Tag Archives: mcgregor

McGregor and Smith Retain Titles in Glasgow


By: Oliver McManus

MTK Global touched down in Glasgow on Saturday evening having produced a scintillating card at Ulster Hall, Belfast, just 24 hours previously; Steven Ward vs Liam Conroy an early contender for fight of the year, in case you haven’t caught it. Two title fights topped the shortened seven fight card that had been bereft with injuries and late withdrawals; nonetheless Lee McGregor vs Scott Allan and Kieran Smith vs Ivan Montero were enough to pique interest.

McGregor, the Commonwealth bantamweight champion, was making the first defence of the title he won in October (a 12th round KO over Thomas Essomba) whilst Allan came into the fight having outpointed Gary Rae for the Celtic equivalent, also in October. McGregor had already made clear his intention to chase a showdown with, British champion, Kash Farooq should he emerge victorious.

Animosity brewed between the two men before the contest and they both set out looking to take the centre ground. Allan, significantly the smaller man, looked in fantastic shape and marched forward with gusto whilst McGregor looked to tee off with heavy shots from the inside; a couple of uppercuts finding their mark early on. McGregor, trained by Grant Smith, was making the most of his stockier frame but Allan was undeterred by any such disadvantage and was keen to keep McGregor alert from the off.

The long limbs of the champion enabled him to box from distance and out of Allan’s reach – despite the shuffles and feints from the challenger – but both found it hard to resist getting involved in a skirmish and would find each other, again, at the centre of the ring. Mini trade offs took place within rounds as both men unloaded on brusque swinging hooks and the encounter was enthralling from round one.

Allan, to his credit, was eager to take the fight to the 1/10 favourite and was making himself elusive thanks to effective head movement and a constant shuffle of his front foot; McGregor struggled with finding his range on occasion thanks to footwork of his opponent. Indeed the challenger was able to pick his punches well when dipping inside and landed two accurate, if not telling, uppercuts in the third round.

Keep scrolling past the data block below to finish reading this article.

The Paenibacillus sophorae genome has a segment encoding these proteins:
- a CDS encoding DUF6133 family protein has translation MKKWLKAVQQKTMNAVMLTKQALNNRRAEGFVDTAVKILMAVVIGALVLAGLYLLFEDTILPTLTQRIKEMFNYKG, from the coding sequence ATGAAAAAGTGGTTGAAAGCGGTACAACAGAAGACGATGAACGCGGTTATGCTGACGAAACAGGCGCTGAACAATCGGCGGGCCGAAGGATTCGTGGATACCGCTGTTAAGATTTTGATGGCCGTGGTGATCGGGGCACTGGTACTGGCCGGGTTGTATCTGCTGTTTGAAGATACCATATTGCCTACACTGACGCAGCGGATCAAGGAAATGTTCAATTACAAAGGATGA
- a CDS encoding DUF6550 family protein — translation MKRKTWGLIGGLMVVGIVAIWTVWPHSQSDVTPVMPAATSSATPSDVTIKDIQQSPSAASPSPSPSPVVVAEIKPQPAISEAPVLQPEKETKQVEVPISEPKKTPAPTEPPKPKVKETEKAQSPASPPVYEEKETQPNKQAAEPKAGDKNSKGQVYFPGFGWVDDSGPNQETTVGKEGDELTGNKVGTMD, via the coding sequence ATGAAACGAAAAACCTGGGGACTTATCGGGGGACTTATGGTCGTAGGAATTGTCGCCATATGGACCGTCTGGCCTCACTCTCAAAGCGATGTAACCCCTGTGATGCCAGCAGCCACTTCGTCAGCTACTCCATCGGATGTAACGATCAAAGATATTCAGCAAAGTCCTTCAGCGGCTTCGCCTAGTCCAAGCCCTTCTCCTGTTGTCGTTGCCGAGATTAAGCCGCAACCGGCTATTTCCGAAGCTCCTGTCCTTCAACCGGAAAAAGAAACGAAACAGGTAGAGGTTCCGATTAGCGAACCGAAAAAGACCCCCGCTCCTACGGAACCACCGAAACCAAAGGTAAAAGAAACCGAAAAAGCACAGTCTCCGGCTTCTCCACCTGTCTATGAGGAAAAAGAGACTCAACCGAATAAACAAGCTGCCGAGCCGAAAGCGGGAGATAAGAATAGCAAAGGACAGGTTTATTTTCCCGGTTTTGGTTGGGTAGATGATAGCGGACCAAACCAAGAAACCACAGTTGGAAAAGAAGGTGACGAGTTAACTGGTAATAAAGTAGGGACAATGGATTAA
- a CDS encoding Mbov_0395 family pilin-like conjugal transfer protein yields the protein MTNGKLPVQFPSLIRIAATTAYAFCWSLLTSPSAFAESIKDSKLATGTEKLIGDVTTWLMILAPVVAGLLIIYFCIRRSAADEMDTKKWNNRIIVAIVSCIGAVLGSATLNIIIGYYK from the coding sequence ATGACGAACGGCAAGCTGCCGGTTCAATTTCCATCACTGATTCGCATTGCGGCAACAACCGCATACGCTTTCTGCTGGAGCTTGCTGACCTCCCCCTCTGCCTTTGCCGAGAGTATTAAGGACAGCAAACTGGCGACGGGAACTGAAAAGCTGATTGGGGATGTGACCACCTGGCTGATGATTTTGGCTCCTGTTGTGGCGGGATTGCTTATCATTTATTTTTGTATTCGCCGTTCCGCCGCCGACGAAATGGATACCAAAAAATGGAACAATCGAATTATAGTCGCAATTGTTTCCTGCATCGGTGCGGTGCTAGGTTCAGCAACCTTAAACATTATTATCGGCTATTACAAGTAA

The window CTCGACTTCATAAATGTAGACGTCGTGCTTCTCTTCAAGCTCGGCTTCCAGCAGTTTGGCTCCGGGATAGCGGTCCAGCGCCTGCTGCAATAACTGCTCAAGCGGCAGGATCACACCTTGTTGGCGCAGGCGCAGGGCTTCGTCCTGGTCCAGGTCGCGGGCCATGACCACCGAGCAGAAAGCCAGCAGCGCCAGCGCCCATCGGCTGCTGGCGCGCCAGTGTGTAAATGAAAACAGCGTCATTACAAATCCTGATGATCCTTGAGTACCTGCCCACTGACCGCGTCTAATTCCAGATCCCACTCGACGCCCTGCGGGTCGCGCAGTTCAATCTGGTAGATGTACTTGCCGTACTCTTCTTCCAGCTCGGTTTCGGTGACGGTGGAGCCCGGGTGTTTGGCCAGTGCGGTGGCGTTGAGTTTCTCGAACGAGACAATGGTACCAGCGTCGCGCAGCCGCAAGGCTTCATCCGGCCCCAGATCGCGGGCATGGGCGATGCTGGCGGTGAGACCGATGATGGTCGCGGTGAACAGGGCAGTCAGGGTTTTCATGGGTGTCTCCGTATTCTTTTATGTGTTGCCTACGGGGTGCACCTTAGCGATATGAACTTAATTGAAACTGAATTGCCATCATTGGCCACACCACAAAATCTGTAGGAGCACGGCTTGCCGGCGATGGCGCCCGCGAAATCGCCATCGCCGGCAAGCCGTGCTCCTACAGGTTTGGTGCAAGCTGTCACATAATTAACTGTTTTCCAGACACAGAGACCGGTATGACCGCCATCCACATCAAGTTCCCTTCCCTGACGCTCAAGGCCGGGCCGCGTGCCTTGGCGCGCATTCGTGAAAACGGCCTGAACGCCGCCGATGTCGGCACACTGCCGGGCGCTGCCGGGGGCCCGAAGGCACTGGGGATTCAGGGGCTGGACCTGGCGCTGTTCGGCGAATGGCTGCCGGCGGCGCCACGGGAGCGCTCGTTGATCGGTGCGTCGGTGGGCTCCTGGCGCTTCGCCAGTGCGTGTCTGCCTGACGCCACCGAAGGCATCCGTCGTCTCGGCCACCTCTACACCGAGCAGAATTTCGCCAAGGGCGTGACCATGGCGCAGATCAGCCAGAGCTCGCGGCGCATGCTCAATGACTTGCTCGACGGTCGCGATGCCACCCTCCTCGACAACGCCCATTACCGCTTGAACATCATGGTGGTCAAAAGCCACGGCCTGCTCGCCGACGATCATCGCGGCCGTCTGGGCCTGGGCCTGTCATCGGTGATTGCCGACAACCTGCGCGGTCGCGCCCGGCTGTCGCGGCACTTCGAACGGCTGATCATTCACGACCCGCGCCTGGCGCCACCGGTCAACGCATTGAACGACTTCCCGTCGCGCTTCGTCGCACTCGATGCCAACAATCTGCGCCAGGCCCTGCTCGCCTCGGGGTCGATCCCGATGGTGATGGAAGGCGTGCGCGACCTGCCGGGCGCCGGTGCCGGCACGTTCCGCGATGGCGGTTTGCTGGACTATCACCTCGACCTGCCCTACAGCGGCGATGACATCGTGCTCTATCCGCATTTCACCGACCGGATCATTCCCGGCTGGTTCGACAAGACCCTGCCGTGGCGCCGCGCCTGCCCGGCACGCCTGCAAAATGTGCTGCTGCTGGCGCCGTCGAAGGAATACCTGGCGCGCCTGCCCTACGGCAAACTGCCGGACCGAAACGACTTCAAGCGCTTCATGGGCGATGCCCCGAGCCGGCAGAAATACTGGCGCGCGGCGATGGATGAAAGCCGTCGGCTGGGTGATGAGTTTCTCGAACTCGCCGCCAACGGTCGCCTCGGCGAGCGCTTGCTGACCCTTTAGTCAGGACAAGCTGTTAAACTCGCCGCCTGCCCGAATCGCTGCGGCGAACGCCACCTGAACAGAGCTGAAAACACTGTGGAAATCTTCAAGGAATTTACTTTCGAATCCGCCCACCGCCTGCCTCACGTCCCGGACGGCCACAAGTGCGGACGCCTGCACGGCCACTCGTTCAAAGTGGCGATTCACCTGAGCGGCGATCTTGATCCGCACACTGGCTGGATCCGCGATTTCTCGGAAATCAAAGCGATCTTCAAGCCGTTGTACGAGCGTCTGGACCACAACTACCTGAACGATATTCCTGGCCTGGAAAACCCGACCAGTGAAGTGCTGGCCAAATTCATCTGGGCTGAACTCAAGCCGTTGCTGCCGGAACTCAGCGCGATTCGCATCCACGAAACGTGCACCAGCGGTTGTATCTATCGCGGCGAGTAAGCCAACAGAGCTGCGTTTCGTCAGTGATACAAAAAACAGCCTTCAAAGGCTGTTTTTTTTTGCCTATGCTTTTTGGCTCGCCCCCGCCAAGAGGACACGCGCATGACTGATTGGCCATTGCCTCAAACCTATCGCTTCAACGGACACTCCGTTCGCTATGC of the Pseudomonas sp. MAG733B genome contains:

Despite such odds being available beforehand you couldn’t separate either man in the first third of the fight as Allan fought, seemingly, without pressure – light on his feet and willing to step into range in order to fire in some shots of his own. McGregor, you felt, was doing enough to pip the rounds and, once he decided that it was best to fight from distance, began to look more measured in his approach. The temptation in a fight with high tensions is always to get involved in a brawl but that carrot disappeared after a few rounds with McGregor willing to go back to basics. The same could not be said for Allan, however, who was finding success in the scrappier phases of the fight and moved around McGregor well to continually open up angles.

With the fifth round dwindling and Allan gaining a foothold, McGregor looked to go after his man and was firing in punches with real conviction – slamming shots into the body of his counterpart and sapping away the energy. As soon as Allan showed he was hurting there was an undeniable burst of torrid aggression from McGregor who was gung-ho and care-free in his pursuit of the finish.

That looked to be a turning point for the 22 year old who emerged in the sixth round with a renewed fire in his belly and he did well to remain composed; dangling the left hand around waist high and remaining fluid with his movement. Allan, too, regained his focus and responded well with the lead left leg control the distance between both men and resulting in a round where McGregor was unable to capitalise on the frailties of his opponent.

The Celtic champion, aged 26, was proving to be far more than just an “underdog” with great resolve to bide himself the time to recover and an apt shot selection that was garnering him success. He was taking rounds off the pre-fight favourite on merit and leaving McGregor in two minds as to which strategy to pursue: calm from distance or look for the finish in a brawl. It must be said, though, McGregor remained at ease throughout the fight and was confident his more precise work-load was seeing him collect rounds. Allan’s pot-shots were landing with regularity, mind, as he took the seventh round with some eye-catching counter punches.